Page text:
We had class for Ecology in the afternoon, however it was not in the school. We were told to go on a bus towards the mountains of Cajas in order to find this refuge site where we could see some of the endangered animals that we have been learning about in class. I wanted to take an early start and traveled off on my own before the swath of my classmates took the same bus line. I had the directions, "just before the second speed bump, on the left, down a road, over a bridge, it's the first house on the left." That couldn't be too hard. But I missed an important detail, it was the second speed bump after going through the first town we passed. Ohh, if I knew that my day could have been different.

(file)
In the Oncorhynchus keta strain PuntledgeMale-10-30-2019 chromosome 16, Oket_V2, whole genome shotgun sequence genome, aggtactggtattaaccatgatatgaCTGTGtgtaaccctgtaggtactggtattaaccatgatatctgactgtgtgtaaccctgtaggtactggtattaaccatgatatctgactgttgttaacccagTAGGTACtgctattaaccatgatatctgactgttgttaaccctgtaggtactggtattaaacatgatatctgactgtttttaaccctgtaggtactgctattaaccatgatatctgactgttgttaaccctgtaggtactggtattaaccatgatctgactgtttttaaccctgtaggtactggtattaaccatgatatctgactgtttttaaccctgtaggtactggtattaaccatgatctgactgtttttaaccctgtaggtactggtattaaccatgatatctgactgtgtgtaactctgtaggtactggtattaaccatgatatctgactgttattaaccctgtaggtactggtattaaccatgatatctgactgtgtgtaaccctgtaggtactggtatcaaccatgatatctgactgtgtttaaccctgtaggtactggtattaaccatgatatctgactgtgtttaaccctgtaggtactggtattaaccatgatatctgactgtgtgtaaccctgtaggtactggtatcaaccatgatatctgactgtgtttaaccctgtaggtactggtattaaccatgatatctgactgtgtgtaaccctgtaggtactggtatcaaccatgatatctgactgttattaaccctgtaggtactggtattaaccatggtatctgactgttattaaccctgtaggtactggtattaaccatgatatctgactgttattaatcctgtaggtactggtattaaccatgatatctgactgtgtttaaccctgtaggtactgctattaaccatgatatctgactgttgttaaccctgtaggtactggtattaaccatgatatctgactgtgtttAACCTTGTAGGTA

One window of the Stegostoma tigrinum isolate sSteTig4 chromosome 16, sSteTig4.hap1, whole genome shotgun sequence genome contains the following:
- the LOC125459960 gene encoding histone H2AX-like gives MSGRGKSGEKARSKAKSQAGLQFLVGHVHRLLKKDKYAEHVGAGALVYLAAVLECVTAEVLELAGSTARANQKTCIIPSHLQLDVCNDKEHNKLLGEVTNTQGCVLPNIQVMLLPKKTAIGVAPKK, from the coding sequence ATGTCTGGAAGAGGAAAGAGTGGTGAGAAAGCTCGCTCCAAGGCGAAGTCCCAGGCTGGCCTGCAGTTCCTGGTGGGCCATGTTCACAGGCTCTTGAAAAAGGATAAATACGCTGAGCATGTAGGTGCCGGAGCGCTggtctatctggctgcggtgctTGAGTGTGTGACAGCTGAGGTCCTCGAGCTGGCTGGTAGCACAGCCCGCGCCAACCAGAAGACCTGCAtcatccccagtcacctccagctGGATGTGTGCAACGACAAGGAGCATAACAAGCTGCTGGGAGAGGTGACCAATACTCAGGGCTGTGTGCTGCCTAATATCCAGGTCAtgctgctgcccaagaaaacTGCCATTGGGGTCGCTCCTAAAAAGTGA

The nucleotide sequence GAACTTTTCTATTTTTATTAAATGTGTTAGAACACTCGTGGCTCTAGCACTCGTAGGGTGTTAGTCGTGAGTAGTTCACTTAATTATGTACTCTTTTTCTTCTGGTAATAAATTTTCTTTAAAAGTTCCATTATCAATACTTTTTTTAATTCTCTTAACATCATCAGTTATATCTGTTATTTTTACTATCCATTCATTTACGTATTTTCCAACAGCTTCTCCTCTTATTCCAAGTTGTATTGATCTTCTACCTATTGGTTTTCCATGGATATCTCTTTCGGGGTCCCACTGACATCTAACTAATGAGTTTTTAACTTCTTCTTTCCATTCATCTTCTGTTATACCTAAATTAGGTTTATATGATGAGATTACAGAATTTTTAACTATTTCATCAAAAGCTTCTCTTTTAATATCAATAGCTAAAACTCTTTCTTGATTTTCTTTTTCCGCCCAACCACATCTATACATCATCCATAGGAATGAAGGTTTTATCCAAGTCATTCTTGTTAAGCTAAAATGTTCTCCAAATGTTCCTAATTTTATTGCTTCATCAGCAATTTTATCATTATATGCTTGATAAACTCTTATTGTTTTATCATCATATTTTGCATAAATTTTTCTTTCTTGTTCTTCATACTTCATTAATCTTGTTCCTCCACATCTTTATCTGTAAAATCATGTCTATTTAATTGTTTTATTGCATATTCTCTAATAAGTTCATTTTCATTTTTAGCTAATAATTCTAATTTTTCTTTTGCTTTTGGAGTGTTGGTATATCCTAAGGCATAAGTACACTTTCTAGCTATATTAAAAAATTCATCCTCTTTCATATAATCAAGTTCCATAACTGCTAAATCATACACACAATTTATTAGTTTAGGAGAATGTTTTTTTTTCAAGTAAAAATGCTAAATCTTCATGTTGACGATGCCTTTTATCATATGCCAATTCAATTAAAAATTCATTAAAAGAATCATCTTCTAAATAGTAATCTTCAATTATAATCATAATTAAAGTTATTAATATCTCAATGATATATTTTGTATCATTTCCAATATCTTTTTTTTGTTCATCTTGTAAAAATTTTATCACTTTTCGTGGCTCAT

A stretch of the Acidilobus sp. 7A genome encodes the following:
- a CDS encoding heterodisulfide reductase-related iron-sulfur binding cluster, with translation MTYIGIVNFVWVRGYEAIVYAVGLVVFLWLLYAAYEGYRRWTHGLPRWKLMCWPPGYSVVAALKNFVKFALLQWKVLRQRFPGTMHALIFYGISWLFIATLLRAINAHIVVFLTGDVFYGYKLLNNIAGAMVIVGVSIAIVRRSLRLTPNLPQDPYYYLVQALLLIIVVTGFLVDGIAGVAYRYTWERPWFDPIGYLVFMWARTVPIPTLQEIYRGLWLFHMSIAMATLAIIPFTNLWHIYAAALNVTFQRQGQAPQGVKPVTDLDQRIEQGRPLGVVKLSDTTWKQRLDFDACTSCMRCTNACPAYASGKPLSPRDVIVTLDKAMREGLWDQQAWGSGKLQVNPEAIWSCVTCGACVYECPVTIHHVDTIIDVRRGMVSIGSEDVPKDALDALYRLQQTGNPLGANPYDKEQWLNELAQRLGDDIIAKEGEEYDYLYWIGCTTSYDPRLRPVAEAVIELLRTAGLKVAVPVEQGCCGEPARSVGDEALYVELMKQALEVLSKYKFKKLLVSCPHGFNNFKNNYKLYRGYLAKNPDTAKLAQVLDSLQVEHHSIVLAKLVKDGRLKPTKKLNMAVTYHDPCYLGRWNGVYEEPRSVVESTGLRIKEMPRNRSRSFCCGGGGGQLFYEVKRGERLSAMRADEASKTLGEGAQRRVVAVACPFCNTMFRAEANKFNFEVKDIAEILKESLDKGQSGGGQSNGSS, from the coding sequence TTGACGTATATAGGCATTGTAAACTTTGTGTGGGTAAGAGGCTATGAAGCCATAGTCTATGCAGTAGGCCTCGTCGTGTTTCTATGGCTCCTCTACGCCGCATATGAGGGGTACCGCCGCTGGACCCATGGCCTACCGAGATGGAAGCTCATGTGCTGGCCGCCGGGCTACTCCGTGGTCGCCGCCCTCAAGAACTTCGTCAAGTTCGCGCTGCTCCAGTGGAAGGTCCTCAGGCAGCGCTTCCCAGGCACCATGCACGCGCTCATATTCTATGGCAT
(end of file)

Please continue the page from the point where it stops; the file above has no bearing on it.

I got off the bus, feeling slightly proud of myself for taking the initiative to go on my own to find this refuge. I started down the street on the left, and took the long, long road, crossed the bridge, and then hiked up the mountainside until I saw the first break off on the left. It was definitely a school, and not a house and there was no refuge site in sight. At that point I got the call. "Hey Zach, where are you?" I tried to figure where I was with poor knowledge because I hadn't really focused on anything but the slowdowns and bumps of the bus on the ride up. But I had to walk all the way back down and up to the main road. And I was getting really hot under the sun in my double jackets to keep myself waterproof. I considered hitch hiking the five minute walk back up the hill just to save energy, but I convinced myself I needed the exercise and energy if I ever wanted to reach the summit of any volcano, let alone Cotopaxi. So I walked up the hill again, and nearly made it to the bus when I was confronted by two dogs who were not pleased to meet me. They ran around behind me, just like every other street dog, only to bark at me from behind, or so I thought, but I felt a sharp pinch on the back of my thigh. Ohh, it stung, like closing your finger in a car door. I just hurried out of there trying to make it to the bus and safety. I checked my jeans and they weren't torn from the bite, so I figured it hadn't broken skin. Now I just concerned myself with finding the refuge. It took me another twenty minutes of going back towards Cuenca, realizing that I hadn't gone far enough, then going all the way back past the two dogs that caught my eye once again, and finally to the refuge. I checked when I got there and saw a to my dismay two dark scabs where the dog got hold of me. Now I started to worry and the pain in my thigh remained painful like the dog still clung to me.